If you feel that your grades and/or test scores are not as good as you would like them to be, there are things you can do to help. Even if you think it’s too late, read on for advice on how to deal with this problem.
Underclassmen (Freshman, Sophomore years)
- If for whatever reason your grades as an underclassmen are not great, it is not a deal-breaker for a lot of Colleges.
- Some Colleges don’t even consider Freshman year grades, because they realize that students are adjusting to the rigor of High School.
- If you can pull up your grades as an upperclassmen, you can compensate for a low GPA. It also make a good story, demonstrating how you overcame obstacles.
- On the other hand, Freshman year is often the easiest academic High School year. Try to get the best grades you can at the time when it’s easiest to do so, because low grades will have a big impact on your GPA.
Upperclassmen (Junior, Senior years)
- You should avoid having your grades take a major drop as an upperclassmen.
- Your academic rigor may increase as an upperclassmen, so Colleges won’t be shocked to see a slight drop in your GPA. But they want to see that “As the going gets tough, the tough get going.” and that you are able to adapt to the challenge of added rigor.
- Colleges also want to see you maintain your grades after you have applied and even been accepted into a College, so don’t think the last half of your senior year is time to let it all go.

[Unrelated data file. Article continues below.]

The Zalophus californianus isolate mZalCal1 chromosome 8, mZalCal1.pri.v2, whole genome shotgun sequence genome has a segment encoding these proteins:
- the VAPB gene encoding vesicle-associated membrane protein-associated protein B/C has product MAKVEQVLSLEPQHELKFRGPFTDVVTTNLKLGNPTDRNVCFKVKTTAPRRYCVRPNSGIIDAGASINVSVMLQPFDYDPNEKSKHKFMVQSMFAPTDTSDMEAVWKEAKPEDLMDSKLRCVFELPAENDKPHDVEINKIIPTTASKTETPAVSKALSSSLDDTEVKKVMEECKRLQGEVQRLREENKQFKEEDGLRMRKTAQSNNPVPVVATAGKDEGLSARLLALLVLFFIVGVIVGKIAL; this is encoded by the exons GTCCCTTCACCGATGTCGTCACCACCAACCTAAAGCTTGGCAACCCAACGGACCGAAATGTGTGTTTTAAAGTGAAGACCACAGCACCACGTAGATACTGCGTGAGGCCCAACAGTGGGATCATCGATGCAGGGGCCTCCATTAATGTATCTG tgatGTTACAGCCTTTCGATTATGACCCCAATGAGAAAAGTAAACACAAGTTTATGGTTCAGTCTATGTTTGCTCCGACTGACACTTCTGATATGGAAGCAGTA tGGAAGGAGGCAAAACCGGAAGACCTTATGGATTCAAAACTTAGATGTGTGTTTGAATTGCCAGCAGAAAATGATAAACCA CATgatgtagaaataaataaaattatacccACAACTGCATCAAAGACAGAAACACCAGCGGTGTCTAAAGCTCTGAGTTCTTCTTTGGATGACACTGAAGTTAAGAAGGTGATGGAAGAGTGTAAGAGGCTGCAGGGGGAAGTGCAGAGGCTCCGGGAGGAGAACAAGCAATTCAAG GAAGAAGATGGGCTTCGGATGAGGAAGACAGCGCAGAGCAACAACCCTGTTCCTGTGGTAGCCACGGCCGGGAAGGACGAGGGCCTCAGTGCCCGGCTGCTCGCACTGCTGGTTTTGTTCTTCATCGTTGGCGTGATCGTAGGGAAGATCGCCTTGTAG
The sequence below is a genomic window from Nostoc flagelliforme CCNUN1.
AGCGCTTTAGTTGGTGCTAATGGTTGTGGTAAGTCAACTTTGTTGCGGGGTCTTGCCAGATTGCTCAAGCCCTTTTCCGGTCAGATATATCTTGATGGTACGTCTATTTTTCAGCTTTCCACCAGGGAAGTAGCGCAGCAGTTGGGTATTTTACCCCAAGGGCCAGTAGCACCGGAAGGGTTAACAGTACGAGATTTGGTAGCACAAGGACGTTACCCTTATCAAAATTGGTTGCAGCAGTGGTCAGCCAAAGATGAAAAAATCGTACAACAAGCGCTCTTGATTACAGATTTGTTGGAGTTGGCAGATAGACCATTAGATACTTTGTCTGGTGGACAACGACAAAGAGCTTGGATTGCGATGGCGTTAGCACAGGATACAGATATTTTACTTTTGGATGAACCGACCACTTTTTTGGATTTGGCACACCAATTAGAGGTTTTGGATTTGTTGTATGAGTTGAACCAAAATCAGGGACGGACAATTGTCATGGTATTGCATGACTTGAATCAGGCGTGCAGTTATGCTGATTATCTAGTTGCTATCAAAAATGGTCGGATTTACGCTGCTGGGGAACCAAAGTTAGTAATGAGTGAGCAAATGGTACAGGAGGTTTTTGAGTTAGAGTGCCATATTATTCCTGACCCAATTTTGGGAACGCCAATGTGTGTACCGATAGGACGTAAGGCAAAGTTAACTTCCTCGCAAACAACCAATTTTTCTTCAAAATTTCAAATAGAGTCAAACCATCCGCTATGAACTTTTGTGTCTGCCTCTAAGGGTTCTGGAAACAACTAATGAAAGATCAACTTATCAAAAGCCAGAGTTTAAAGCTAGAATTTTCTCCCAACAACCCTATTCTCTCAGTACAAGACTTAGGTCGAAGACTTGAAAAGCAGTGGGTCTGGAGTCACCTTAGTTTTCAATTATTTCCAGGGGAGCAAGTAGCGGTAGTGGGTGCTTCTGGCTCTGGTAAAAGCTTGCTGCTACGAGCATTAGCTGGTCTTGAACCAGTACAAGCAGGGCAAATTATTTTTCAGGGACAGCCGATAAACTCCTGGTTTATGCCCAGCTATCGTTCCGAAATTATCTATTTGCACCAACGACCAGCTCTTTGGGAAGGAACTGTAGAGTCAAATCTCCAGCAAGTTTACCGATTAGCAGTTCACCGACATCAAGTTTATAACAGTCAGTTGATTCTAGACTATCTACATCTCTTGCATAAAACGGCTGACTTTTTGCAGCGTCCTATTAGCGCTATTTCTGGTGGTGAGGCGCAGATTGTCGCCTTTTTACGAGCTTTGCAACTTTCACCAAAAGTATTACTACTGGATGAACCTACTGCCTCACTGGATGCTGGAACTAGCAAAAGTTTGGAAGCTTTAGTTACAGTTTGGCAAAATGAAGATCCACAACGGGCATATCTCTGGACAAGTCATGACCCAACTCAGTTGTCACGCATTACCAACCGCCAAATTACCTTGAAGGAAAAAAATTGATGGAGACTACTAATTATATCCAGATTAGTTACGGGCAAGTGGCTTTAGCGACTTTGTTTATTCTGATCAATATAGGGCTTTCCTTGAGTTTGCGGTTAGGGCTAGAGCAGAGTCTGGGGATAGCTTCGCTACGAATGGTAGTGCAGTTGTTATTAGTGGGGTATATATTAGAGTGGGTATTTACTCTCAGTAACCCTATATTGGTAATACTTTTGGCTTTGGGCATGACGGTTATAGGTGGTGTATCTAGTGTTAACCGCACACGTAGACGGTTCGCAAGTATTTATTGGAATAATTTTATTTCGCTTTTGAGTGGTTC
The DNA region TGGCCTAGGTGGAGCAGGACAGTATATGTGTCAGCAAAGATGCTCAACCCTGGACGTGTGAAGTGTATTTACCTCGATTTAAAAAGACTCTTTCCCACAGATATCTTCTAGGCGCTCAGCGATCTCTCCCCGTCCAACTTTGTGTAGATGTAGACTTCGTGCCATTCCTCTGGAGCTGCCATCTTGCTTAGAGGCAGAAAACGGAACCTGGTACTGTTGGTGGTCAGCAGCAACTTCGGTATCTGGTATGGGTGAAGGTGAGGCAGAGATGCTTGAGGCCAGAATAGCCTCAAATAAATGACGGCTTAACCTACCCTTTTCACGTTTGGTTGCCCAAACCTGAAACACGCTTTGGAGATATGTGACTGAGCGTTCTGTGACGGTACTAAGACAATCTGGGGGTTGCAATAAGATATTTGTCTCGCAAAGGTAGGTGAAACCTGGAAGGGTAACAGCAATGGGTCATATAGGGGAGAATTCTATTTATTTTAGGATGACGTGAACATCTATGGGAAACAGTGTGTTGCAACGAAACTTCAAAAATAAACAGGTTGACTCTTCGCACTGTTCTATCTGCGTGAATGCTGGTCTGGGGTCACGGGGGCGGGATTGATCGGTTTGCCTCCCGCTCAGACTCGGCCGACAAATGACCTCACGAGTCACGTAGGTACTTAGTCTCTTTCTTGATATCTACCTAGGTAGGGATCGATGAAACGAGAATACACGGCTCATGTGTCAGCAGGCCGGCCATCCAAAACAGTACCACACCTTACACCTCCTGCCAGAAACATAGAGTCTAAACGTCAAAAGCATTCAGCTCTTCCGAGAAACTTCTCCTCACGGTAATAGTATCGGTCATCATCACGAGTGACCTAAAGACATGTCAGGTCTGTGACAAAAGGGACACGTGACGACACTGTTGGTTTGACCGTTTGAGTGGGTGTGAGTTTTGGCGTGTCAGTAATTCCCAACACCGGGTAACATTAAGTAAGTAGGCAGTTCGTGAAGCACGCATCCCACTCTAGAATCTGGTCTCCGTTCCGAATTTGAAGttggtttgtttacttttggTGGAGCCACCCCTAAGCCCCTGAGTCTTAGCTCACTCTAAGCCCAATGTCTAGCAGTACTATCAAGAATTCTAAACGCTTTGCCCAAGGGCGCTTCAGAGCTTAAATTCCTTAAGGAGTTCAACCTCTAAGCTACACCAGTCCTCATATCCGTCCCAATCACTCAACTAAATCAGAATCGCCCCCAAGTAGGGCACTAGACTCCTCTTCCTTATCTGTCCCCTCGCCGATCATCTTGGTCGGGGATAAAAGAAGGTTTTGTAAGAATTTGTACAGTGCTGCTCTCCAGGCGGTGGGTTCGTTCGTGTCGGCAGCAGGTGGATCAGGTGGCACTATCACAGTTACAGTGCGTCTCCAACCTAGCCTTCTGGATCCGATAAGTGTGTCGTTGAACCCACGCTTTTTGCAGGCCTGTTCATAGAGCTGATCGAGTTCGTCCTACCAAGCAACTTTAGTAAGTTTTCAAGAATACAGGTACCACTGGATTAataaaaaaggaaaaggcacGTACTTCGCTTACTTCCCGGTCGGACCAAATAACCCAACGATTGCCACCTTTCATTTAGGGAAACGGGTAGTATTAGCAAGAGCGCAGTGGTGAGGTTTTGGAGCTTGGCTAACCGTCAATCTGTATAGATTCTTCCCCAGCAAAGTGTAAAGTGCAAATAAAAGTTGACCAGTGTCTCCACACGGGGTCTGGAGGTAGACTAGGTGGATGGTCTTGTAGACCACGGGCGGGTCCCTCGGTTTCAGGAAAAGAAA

It’s important to create (not imagine) a narrative that describes your academic journey in High School, particularly if there are blemishes in your academic record. Did your parents divorce your Sophomore year, making your 2nd semester grades tank? Did you start working 20+ hours a week starting your Junior year? Did your parent take an evening job, which meant you became your younger siblings’ babysitter from 3-8 each day? If the only thing an Admissions Officer has to review your files is your transcripts, they imagine their own narrative for why your grades were less than stellar. Even if you don’t have a great reason, be honest and hope they will understand. Try to demonstrate that you have grown from your High School experience.
The narrative is even more important if you have amazing test scores and weak grades. Most people will assume you didn’t apply yourself in school and/or were lazy about homework. But they will be wondering about your smarts, if you could still manage to pull off high test scores.
Colleges realize that some people are better at taking tests than others. Lots of students have test anxiety, for example. But if you have high grades and low test scores, they will wonder if your school handed out easy A’s, but lacked educational depth. Don’t let these holes in your academic resume go unexplained.
See Standardized Tests for more information.